CALGARY – Canadian businesses, investors and economists confronted the prospect Friday of one of Canada’s biggest trading partners exiting the European Union and what it will mean for their operations and the economy at large.
Economists said the so-called Brexit vote will mean short-term volatility on world markets and a decrease in investor appetite for risk, prompting a likely strengthening of the U.S. greenback at the expense of the Canadian dollar.
On the other hand, they said interest rates in the United States probably won’t climb as previously expected, a stabilizing factor for the loonie going forward.
“This is bigger than just the U.K. and that is why it is having such ramifications globally,” said Pedro Antunes, deputy chief economist of the Conference Board of Canada.
“I think the concern in global markets is not just about Brexit, it’s not just about the U.K. deciding to leave, it’s really about the further political ramifications this can have within the U.K. or within the European Union itself, especially the monetary union, which is already strained.”
Trade in material goods between Canada and Britain is small and shouldn’t be overly affected by the vote, Antunes added. But Canadian companies that have set up offices or subsidiaries in Britain to gain access to the EU are probably going to take a “wait and see” approach before making any further investments.
TD Economics warned in a report to clients Friday that the Brexit vote could materially reduce growth in both Canada and the United States this year.
“We estimate that confidence and financial spillovers from a leave result could shave about 0.5 to 1.0 percentage point off GDP growth for the U.S. and Canada in the second half of 2016, driven mainly by an expected reduction in business investment growth as a result of a rise in global economic uncertainty,” economists Beata Caranci and Fotios Raptis wrote.
Raptis said later in an interview that TD’s 2016 average economic growth forecast for Canada of 1.3 per cent, made earlier this month, could drop to 1.2 per cent because of the second half’s stunted growth.
TD noted in the report that Canada sends about three per cent of its annual goods exports to the U.K. Provinces most likely to be hurt by reduced British demand are Newfoundland and Labrador, which ships about eight per cent of its goods exports there, and Ontario, which sends about six per cent.
Energy analyst Greg Colman of National Bank Financial said the Brexit vote could lead to lower demand for oil and natural gas in Britain and Europe if their economies slow as expected. But he pointed out demand there has been falling for a decade and further deterioration won’t have much impact on the global energy demand picture.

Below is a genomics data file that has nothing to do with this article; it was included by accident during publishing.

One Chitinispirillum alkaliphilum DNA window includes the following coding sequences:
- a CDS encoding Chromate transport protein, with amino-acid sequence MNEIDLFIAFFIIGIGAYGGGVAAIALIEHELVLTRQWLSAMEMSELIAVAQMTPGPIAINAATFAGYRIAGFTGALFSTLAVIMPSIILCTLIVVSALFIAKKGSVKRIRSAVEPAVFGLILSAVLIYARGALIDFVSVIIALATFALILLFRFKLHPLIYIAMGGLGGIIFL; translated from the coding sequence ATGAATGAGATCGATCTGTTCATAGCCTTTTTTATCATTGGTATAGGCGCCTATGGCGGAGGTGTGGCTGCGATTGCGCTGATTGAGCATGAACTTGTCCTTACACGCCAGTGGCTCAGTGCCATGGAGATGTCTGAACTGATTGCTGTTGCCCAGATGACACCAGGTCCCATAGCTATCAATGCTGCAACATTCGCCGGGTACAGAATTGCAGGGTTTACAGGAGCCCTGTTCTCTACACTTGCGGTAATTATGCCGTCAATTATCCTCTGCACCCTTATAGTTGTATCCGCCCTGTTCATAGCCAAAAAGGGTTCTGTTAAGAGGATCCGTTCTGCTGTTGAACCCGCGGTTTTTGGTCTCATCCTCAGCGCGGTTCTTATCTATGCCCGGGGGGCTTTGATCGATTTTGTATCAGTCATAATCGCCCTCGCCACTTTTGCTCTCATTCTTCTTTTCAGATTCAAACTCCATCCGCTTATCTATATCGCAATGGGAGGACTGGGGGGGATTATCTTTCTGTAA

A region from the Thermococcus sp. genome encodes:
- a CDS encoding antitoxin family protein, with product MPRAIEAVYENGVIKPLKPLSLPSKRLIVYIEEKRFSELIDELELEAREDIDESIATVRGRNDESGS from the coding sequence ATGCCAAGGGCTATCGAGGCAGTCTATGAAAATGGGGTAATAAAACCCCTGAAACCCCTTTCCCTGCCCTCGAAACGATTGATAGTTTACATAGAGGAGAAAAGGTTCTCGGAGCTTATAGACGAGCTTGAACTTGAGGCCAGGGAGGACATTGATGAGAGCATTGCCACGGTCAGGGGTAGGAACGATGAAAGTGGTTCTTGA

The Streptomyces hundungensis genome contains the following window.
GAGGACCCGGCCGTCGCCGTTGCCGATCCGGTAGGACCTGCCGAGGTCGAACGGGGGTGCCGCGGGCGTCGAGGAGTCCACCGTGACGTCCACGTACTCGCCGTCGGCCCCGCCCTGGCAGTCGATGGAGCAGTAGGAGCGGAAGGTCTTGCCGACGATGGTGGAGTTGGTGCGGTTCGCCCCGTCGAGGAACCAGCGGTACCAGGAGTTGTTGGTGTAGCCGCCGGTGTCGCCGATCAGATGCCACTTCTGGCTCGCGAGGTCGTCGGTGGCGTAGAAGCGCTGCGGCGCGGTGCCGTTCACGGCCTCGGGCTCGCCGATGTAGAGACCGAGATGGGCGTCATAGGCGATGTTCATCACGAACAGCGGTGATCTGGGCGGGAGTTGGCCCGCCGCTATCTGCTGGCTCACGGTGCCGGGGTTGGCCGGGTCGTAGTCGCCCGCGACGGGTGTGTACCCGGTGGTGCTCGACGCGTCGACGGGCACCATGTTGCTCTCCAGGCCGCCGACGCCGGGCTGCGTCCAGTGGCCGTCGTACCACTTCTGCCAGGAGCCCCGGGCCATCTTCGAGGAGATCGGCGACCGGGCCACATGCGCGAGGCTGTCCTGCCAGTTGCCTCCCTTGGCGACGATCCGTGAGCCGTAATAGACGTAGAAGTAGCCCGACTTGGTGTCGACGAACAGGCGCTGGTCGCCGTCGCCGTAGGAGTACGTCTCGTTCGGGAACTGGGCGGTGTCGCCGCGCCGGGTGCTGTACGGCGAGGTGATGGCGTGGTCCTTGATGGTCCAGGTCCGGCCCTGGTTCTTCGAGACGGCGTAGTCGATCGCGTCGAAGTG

He said a stronger U.S. dollar will actually benefit Canadian exporters of energy to the U.S. who pay most of their costs in Canada.
“Our (energy) supply-demand dynamics don’t really change that much, maybe a slight negative on the margin,” he said.
“The risk premium will increase, which will cause stocks to sell off, which makes good stocks cheaper and cheaper stocks are better to buy than more expensive stocks. And then on the currency side, you have this offsetting impact of the weaker Canadian dollar.”
RBC Economics said in a note to clients Friday that it expects a “muted” effect on the Canadian economy but the rise of risk aversion in markets will “put downward pressure on oil prices, government bond yields and the Canadian dollar.”
In a blog post, Colin Busby, associate director of research at the C.D. Howe Institute, pointed out that U.K. direct investment in Canada was around $34 billion as of the end of 2015, while Canadian firms had invested $93 billion in the United Kingdom.
More than 70,000 Canadians live in the U.K. and around 5,000 British people get temporary work permits each year to work in Canada, he said.
Canadian companies said they don’t expect much disruption.
IBI Group Inc. (TSX:IBG) spokesman Riyaz Lalani said the Toronto-based architecture and engineering firm earns about 10 per cent of its revenue in the United Kingdom.
“IBI is anticipating that the gains from the appreciation of its U.S. assets based on a stronger U.S. dollar will exceed any deterioration in U.K. exposures and the weakening of the Canadian versus the U.S. dollar,” he said.
Aimia Inc. (TSX:AIM), a Montreal-based company that runs the Aeroplan program in Canada and the Nectar loyalty program in the United Kingdom, said it doesn’t expect the Brexit vote or the weakness of the British pound to have a significant impact on its financial results in the medium term.
Winnipeg-based Great-West Lifeco — one of Canada’s biggest life insurance companies — said its European businesses “are resilient and we maintain significant financial flexibility.” The company’s Canada Life operation has had a presence in the United Kingdom since 1903. Other Great-West Lifeco units operating in the European Union include Irish Life in Ireland.
The “Leave” side won 52 per cent of the vote Thursday, over the objections of British Prime Minister David Cameron — who has announced he will resign.
The British vote to exit the EU had an immediate impact in the financial world, with the British pound plunging to its lowest level in three decades and major world stock market indexes falling sharply.
Follow @HealingSlowly on Twitter.